It’s that time of the month for our brand new feature, Ask JoJo, where my readers email in their communication questions and I answer them. Our first communication question comes from Christina who asks this question about Facebook communication:
“I occasionally comment on things I disagree with (not always, just now and than), sometimes to discuss it, and sometimes just to state my opinion. But, people either try to debate me (rather than just discussing or talking about it) or insult me. Today, I posted a comment merely asking for proof for something and when no one gave me any, and I merely stated that my opinion hadn’t changed because of it. Someone claimed I wasn’t convinced, and was a waste of time to talk to:’because I’m home-schooled and live in a different realm.
How would you respond to this and what do you think is the best way to try and avoid these situations altogether? Beside, never commenting or avoiding discussions and debates, altogether.
I try to handle these things, with grace and humility, as well as patience, but I obviously must do something wrong, otherwise why would I always get such negativity? I understand, that it would be hard to pinpoint, since you haven’t witnessed the conversations, I’ve with these people. But I figure since you know a lot about communication and have more experience, you could give some pointers or tips. As you have probably experienced or witnessed this sort thing, at some point. ”
This is a fabulous question! While I don’t know the full details of this particular situation, I can help you with some general insights and tips.
I don’t see anything you asked that was wrong. Some people are just looking for a fight or to disagree. People tend to be bolder and less interested in grace on the internet because they don’t have to see the faces of those they challenge, insult or hurt. In addition, sometimes people take asking for the source of a story as an assault on them and they feel guilty for not checking it out. Instead of owning up to being a bit careless when posting a story, they feel challenged and so they lash out.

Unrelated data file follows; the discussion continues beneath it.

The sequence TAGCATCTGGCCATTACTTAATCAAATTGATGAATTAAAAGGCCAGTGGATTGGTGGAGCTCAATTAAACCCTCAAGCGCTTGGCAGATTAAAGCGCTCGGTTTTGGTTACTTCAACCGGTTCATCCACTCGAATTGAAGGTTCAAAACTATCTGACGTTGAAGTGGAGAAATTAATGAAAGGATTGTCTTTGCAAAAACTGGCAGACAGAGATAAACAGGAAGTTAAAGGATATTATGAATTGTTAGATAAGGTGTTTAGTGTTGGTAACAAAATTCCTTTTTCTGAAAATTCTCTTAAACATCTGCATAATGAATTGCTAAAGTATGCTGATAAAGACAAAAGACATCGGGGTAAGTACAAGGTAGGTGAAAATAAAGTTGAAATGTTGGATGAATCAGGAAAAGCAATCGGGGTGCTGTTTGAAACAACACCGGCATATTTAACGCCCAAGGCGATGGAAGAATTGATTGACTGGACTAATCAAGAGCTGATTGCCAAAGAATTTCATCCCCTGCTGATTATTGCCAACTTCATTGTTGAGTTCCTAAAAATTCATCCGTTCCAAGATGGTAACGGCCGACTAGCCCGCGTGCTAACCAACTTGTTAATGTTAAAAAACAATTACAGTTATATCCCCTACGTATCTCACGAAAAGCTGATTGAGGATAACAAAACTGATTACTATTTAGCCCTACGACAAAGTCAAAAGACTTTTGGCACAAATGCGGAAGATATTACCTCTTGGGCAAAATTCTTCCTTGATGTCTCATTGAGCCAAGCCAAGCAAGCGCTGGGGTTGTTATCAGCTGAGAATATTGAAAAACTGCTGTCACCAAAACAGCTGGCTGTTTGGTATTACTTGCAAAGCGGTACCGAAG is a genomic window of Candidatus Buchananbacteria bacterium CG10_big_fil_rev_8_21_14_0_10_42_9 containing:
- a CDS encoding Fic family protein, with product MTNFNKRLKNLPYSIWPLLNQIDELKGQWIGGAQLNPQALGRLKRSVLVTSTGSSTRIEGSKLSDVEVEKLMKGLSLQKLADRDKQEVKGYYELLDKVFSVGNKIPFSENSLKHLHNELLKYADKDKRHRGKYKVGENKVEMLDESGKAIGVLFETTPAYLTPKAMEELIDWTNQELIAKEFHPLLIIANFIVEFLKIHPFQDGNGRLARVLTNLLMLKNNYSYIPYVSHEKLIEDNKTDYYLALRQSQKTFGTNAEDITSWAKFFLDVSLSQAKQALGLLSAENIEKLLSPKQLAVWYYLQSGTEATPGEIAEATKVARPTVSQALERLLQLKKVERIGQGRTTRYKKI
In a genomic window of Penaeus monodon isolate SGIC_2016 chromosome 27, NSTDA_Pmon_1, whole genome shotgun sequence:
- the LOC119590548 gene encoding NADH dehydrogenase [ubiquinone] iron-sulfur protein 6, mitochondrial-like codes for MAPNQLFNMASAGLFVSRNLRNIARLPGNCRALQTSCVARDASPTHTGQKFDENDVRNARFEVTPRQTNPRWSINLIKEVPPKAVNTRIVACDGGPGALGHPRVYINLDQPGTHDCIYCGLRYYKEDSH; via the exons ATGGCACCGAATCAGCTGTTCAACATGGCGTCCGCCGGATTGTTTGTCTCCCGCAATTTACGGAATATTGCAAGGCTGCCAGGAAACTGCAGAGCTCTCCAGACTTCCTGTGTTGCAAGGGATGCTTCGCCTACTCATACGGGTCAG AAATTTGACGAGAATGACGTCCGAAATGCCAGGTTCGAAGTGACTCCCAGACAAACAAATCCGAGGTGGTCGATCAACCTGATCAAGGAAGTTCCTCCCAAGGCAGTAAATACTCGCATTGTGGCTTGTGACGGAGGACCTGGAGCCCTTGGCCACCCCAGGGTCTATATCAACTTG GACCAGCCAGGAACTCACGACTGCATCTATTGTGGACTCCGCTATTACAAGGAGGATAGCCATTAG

How I would respond to being in a different realm because of being homeschooled:
What school you attended is not at issue. The issue raised was one of credibility and validity of the story. It’s unwise to accept information at face value and, without knowing the source, information must be questioned. You might put it this way:
I don’t understand what the school I attended has to do with my asking for verification of information. I’m sure you would agree that it isn’t wise to accept everything at face value. I was only asking where I might find the source of the story before accepting it as truth. So many things on the internet are either incorrect or even a pure hoax.
How you might be able to avoid this issue in the future:
Sometimes the words we choose to use can make all the difference. In the future, you might choose to replace the word proof with source or say, “can you tell me where you found this info?” It’s a matter of semantics, but presents a softer message.
Something else you can do is to look the title or subject line up on Snopes.com and post the link. It would be hard for anyone to argue with that.
I pray this has helped you and my other readers who may have encountered similar situations.
NOTE: Don’t forget to submit your communication questions to email@example.com for my monthly Ask JoJo section of my blog. I’ll pick one question per month to answer right here on the blog! You can ask anything related to communication skills from a tip on how not to be nervous making a speech to what games your kids can play that will help them hone their communication skills and even if your website or blog is clearly written!
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